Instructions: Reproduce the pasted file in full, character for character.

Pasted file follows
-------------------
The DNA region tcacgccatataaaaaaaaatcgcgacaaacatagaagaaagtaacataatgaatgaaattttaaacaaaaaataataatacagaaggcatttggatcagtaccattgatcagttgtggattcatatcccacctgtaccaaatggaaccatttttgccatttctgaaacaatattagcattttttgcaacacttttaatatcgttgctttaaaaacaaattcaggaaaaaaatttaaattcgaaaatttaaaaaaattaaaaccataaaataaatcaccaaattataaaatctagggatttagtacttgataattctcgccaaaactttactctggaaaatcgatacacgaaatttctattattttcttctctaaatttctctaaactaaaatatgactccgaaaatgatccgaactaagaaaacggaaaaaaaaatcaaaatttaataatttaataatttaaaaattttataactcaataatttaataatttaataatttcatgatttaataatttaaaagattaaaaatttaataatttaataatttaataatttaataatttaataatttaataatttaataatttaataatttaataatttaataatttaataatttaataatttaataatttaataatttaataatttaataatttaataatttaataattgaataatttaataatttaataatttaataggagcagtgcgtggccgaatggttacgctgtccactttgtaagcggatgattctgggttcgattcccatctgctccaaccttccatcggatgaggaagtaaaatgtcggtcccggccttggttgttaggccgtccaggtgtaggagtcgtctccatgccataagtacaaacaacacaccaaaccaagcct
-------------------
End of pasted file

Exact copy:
The DNA region tcacgccatataaaaaaaaatcgcgacaaacatagaagaaagtaacataatgaatgaaattttaaacaaaaaataataatacagaaggcatttggatcagtaccattgatcagttgtggattcatatcccacctgtaccaaatggaaccatttttgccatttctgaaacaatattagcattttttgcaacacttttaatatcgttgctttaaaaacaaattcaggaaaaaaatttaaattcgaaaatttaaaaaaattaaaaccataaaataaatcaccaaattataaaatctagggatttagtacttgataattctcgccaaaactttactctggaaaatcgatacacgaaatttctattattttcttctctaaatttctctaaactaaaatatgactccgaaaatgatccgaactaagaaaacggaaaaaaaaatcaaaatttaataatttaataatttaaaaattttataactcaataatttaataatttaataatttcatgatttaataatttaaaagattaaaaatttaataatttaataatttaataatttaataatttaataatttaataatttaataatttaataatttaataatttaataatttaataatttaataatttaataatttaataatttaataatttaataatttaataatttaataattgaataatttaataatttaataatttaataggagcagtgcgtggccgaatggttacgctgtccactttgtaagcggatgattctgggttcgattcccatctgctccaaccttccatcggatgaggaagtaaaatgtcggtcccggccttggttgttaggccgtccaggtgtaggagtcgtctccatgccataagtacaaacaacacaccaaaccaagcct